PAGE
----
Bassel and the Supernaturals making music that speaks to issues
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For local singer/songwriter Bassel Almadani, music isn’t simply just a way to entertain people. It also a platform to educate people on important issues and help make the world a better place. One such issue he and his band the Supernaturals care deeply about is the Syrian refugee crisis.
Bassel & The Supernaturals Album Release
With: Molehill, The Maytags, Willy Dynomite
When: 7:30 p.m. Feb. 24
Where: Logan Square Auditorium, 2539 N. Kedzie (relocated from Double Door)
Tickets: $12-$15 (21+over)
“When people come to our shows, it’s a fun type of music. We’re playing soul and funk,” says Almadani. “But through soul music, it’s only effective if you have that emotional connection with your audience. Addressing that issue and doing it a little more directly, I think allows us to create a deeper impact with our audience and leave them with a deeper sense of meaning or inspiration to contribute back to this issue.”
Almadani and his bandmates knew they needed to do something and the release of debut full-length album “Elements” provided them with that opening. They launched a pre-order fundraiser for the album with some of the funds (more than $2,600) being donated to local charity the Karam Foundation. Additional funds from merchandise and other means are also being donated.
“Their whole initiative is building a better future surrounding Syria, investing in the families and children that are forced out of their homes,” Almadani says of the foundation. “They give them a sense of normalcy and get them back in schools and get them back on their feet.”
The Syrian crisis hits home personally for Almadani. He is a first-generation Syrian-American with family and friends still living in the war-torn region, several of whom have died or lost their homes.
“I tour around the country frequently and partner with organizations, whether its colleges or churches or other types of organizations, collaborating on performance or speaker/Q&A-type of events to bring light to [the Syrian crisis] and telling stories of what my family has experienced or what brought things to that point.”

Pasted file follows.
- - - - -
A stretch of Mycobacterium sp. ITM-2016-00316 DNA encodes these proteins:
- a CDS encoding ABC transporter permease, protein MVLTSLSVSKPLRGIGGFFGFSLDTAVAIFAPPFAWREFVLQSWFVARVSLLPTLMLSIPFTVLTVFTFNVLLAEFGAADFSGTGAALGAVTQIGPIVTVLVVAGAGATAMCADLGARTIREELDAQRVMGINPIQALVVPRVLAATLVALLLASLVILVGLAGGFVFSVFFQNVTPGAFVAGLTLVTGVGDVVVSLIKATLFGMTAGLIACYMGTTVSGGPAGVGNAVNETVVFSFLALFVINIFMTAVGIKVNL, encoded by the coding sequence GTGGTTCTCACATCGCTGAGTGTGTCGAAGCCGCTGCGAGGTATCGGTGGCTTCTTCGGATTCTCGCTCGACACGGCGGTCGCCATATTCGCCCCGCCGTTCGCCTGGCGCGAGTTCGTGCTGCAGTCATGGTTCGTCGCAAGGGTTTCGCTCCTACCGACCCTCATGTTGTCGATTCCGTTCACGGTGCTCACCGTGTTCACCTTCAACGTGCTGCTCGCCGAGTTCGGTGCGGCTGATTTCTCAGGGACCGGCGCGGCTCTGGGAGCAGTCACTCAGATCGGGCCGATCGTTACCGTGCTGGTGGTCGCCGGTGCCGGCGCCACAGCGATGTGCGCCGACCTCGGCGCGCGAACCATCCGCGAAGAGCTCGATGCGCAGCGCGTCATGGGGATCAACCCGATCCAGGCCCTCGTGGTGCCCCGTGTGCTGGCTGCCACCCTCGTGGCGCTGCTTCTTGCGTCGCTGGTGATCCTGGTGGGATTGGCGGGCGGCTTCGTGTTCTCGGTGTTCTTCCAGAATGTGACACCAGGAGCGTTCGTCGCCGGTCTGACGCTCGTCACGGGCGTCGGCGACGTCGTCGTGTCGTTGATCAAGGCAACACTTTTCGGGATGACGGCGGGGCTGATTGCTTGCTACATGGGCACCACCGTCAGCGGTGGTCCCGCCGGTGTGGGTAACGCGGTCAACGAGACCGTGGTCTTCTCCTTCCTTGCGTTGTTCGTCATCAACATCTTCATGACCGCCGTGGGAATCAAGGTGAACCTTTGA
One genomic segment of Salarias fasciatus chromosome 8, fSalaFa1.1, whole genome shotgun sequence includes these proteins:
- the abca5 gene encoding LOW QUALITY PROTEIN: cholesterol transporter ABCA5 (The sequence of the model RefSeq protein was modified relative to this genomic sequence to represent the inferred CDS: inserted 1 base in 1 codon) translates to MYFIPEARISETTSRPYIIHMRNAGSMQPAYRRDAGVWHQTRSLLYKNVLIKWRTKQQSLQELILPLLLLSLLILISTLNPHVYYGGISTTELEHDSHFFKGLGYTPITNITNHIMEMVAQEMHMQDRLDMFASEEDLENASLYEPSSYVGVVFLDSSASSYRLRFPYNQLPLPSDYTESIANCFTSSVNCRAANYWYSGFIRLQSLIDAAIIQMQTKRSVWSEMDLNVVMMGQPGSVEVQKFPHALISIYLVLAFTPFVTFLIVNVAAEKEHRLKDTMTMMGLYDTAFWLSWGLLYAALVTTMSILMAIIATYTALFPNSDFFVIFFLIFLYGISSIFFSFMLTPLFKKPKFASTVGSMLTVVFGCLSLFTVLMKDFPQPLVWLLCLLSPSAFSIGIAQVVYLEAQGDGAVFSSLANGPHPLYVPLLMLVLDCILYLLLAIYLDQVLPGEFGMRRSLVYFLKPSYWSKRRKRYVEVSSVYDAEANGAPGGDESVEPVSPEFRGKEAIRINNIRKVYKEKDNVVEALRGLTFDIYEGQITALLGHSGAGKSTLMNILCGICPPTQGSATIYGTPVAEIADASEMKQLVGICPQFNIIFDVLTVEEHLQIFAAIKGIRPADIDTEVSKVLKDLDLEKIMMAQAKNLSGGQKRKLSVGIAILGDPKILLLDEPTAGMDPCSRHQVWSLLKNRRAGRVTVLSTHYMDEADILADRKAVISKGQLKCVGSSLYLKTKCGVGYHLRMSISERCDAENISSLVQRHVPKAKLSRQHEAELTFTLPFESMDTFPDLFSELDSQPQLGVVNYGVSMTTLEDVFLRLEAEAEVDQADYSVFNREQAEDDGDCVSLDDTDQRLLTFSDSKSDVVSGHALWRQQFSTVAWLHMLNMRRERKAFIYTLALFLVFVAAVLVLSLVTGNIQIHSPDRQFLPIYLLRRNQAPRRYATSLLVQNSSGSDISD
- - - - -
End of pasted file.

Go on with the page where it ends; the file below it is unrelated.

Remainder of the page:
The band and Almadani’s heritage allows them to connect to audiences on a deeper level.
“Given our genre is this neo-soul and funk hybrid, our music is more traditionally American and appeals to a lot of people who otherwise have not met anybody [who’s] Syrian-American or connected to this issue in any way,” Almadani says. “Through our music, I’ve found that we’ve created a channel for a lot of people to have that personal connection to that issue and really embrace that identity and cultural connection to this.”
The band also has also seen the community support them following the unexpected death of bassist Mason Cormie, who died last spring.
“Elements” is the band’s final album on which the musician is featured.
Almadani feels the band’s sound on “Elements” is much more dynamic and complex in nature than on their 2013 EP “Dreamer.” That’s because the sound and stories are more complex; nearly 20 musicians are featured on the album, while the live show features nine.
“There are some very deep stories in here,” he says. “And the arrangements have aligned with that, too. There’s crunchier harmonies and thicker horn arrangements and then you have the addition of the woodwinds and strings. We were very intentional about each track and the story it was telling, how it’s shaped and its creation in a way that really told the story.”
The album’s lineup of songs features lyrics about love, loss, and the war in Syria.
“We cannot overpower the natural order of things and we have to learn to accept what we’re handed and to work with that,” Almadani says. “There are hints of physical elements all throughout the album, whether it’s fire and water and earth and sand and wind. We replicated sounds throughout it thematically.”
The band’s show on Feb. 24 was originally slated for the Double Door, where the band has played before and which has since been shuttered, prompting a change of venue to the Logan Square Auditorium.
“Double Door is rich with history, and you can feel it as soon as you step into the building,” Almadani said. “The production quality is also top-notch and we’ve always been treated well by the staff. Rarely do we encounter a staff that maintains as much respect for locals as they do for national acts. Beyond its history, Double Door was the first venue we played in as Bassel and The Supernaturals.
“The venue has been such an important part of Wicker Park for over 20 years, and it’s a symbol for the indie movement that put the neighborhood on the map. Losing the location feels like a nail in the coffin for many that have been frustrated with the changes happening in Wicker Park over the last 5 to 10 years.”
The band is definitely looking forward to releasing more music down the road.
“We’re really drilling into our funky backbone,” says Almadani. “I’m looking forward to some energetic music. Funky protest music that creates change. With the climate that’s there I want to activate our base and get people engaged on a deep level.”
Joshua Miller is a freelance writer.